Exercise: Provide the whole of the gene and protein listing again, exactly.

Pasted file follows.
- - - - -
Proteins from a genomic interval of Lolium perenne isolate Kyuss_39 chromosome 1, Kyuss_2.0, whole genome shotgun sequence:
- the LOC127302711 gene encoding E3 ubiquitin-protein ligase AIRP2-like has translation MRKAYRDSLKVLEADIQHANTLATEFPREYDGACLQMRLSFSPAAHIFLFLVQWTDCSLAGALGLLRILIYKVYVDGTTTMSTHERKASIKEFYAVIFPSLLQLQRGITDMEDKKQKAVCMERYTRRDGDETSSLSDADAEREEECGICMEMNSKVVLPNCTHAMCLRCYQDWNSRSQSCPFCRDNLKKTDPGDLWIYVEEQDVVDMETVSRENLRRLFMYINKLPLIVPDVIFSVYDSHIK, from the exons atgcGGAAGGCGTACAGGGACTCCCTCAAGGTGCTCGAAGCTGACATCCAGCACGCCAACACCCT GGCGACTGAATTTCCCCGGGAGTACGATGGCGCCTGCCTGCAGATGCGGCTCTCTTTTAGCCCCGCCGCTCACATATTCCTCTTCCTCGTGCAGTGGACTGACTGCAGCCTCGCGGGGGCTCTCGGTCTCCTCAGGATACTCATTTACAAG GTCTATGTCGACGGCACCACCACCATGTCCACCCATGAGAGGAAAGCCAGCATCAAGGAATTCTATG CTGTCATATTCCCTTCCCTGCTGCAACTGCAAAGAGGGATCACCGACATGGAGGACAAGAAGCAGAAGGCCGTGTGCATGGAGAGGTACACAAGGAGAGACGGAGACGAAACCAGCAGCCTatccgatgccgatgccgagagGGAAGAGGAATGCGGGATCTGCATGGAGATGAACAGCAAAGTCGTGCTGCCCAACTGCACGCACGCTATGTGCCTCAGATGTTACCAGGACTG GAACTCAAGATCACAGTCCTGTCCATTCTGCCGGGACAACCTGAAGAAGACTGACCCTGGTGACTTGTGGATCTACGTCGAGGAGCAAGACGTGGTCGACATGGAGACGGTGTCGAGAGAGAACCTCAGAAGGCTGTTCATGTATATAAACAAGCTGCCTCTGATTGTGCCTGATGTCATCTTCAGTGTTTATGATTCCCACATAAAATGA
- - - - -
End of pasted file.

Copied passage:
Proteins from a genomic interval of Lolium perenne isolate Kyuss_39 chromosome 1, Kyuss_2.0, whole genome shotgun sequence:
- the LOC127302711 gene encoding E3 ubiquitin-protein ligase AIRP2-like has translation MRKAYRDSLKVLEADIQHANTLATEFPREYDGACLQMRLSFSPAAHIFLFLVQWTDCSLAGALGLLRILIYKVYVDGTTTMSTHERKASIKEFYAVIFPSLLQLQRGITDMEDKKQKAVCMERYTRRDGDETSSLSDADAEREEECGICMEMNSKVVLPNCTHAMCLRCYQDWNSRSQSCPFCRDNLKKTDPGDLWIYVEEQDVVDMETVSRENLRRLFMYINKLPLIVPDVIFSVYDSHIK, from the exons atgcGGAAGGCGTACAGGGACTCCCTCAAGGTGCTCGAAGCTGACATCCAGCACGCCAACACCCT GGCGACTGAATTTCCCCGGGAGTACGATGGCGCCTGCCTGCAGATGCGGCTCTCTTTTAGCCCCGCCGCTCACATATTCCTCTTCCTCGTGCAGTGGACTGACTGCAGCCTCGCGGGGGCTCTCGGTCTCCTCAGGATACTCATTTACAAG GTCTATGTCGACGGCACCACCACCATGTCCACCCATGAGAGGAAAGCCAGCATCAAGGAATTCTATG CTGTCATATTCCCTTCCCTGCTGCAACTGCAAAGAGGGATCACCGACATGGAGGACAAGAAGCAGAAGGCCGTGTGCATGGAGAGGTACACAAGGAGAGACGGAGACGAAACCAGCAGCCTatccgatgccgatgccgagagGGAAGAGGAATGCGGGATCTGCATGGAGATGAACAGCAAAGTCGTGCTGCCCAACTGCACGCACGCTATGTGCCTCAGATGTTACCAGGACTG GAACTCAAGATCACAGTCCTGTCCATTCTGCCGGGACAACCTGAAGAAGACTGACCCTGGTGACTTGTGGATCTACGTCGAGGAGCAAGACGTGGTCGACATGGAGACGGTGTCGAGAGAGAACCTCAGAAGGCTGTTCATGTATATAAACAAGCTGCCTCTGATTGTGCCTGATGTCATCTTCAGTGTTTATGATTCCCACATAAAATGA